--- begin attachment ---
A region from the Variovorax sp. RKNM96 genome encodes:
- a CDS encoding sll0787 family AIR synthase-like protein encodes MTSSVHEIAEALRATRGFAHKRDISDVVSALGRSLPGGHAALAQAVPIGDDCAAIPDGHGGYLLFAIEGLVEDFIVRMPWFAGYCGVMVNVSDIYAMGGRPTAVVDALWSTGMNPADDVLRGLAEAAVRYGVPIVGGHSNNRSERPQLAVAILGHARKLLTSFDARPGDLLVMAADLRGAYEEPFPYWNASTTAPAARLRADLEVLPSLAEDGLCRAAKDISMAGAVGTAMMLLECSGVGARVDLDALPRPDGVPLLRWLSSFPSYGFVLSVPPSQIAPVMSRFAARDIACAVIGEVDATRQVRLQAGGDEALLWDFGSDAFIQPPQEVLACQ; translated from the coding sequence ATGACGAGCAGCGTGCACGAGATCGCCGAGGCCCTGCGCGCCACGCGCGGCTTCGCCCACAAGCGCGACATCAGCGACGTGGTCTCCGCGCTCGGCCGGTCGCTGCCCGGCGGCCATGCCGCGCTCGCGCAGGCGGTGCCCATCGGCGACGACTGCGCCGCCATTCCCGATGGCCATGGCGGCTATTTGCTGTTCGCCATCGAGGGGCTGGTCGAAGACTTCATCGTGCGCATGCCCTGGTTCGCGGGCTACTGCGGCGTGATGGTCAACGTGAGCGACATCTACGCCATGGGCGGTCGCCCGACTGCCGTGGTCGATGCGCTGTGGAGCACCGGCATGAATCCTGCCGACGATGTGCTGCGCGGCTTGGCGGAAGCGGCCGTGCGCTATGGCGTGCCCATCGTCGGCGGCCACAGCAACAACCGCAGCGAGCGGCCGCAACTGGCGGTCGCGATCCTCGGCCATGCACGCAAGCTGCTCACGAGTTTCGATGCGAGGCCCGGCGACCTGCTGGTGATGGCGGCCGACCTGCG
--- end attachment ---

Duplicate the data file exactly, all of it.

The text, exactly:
A region from the Variovorax sp. RKNM96 genome encodes:
- a CDS encoding sll0787 family AIR synthase-like protein encodes MTSSVHEIAEALRATRGFAHKRDISDVVSALGRSLPGGHAALAQAVPIGDDCAAIPDGHGGYLLFAIEGLVEDFIVRMPWFAGYCGVMVNVSDIYAMGGRPTAVVDALWSTGMNPADDVLRGLAEAAVRYGVPIVGGHSNNRSERPQLAVAILGHARKLLTSFDARPGDLLVMAADLRGAYEEPFPYWNASTTAPAARLRADLEVLPSLAEDGLCRAAKDISMAGAVGTAMMLLECSGVGARVDLDALPRPDGVPLLRWLSSFPSYGFVLSVPPSQIAPVMSRFAARDIACAVIGEVDATRQVRLQAGGDEALLWDFGSDAFIQPPQEVLACQ; translated from the coding sequence ATGACGAGCAGCGTGCACGAGATCGCCGAGGCCCTGCGCGCCACGCGCGGCTTCGCCCACAAGCGCGACATCAGCGACGTGGTCTCCGCGCTCGGCCGGTCGCTGCCCGGCGGCCATGCCGCGCTCGCGCAGGCGGTGCCCATCGGCGACGACTGCGCCGCCATTCCCGATGGCCATGGCGGCTATTTGCTGTTCGCCATCGAGGGGCTGGTCGAAGACTTCATCGTGCGCATGCCCTGGTTCGCGGGCTACTGCGGCGTGATGGTCAACGTGAGCGACATCTACGCCATGGGCGGTCGCCCGACTGCCGTGGTCGATGCGCTGTGGAGCACCGGCATGAATCCTGCCGACGATGTGCTGCGCGGCTTGGCGGAAGCGGCCGTGCGCTATGGCGTGCCCATCGTCGGCGGCCACAGCAACAACCGCAGCGAGCGGCCGCAACTGGCGGTCGCGATCCTCGGCCATGCACGCAAGCTGCTCACGAGTTTCGATGCGAGGCCCGGCGACCTGCTGGTGATGGCGGCCGACCTGCG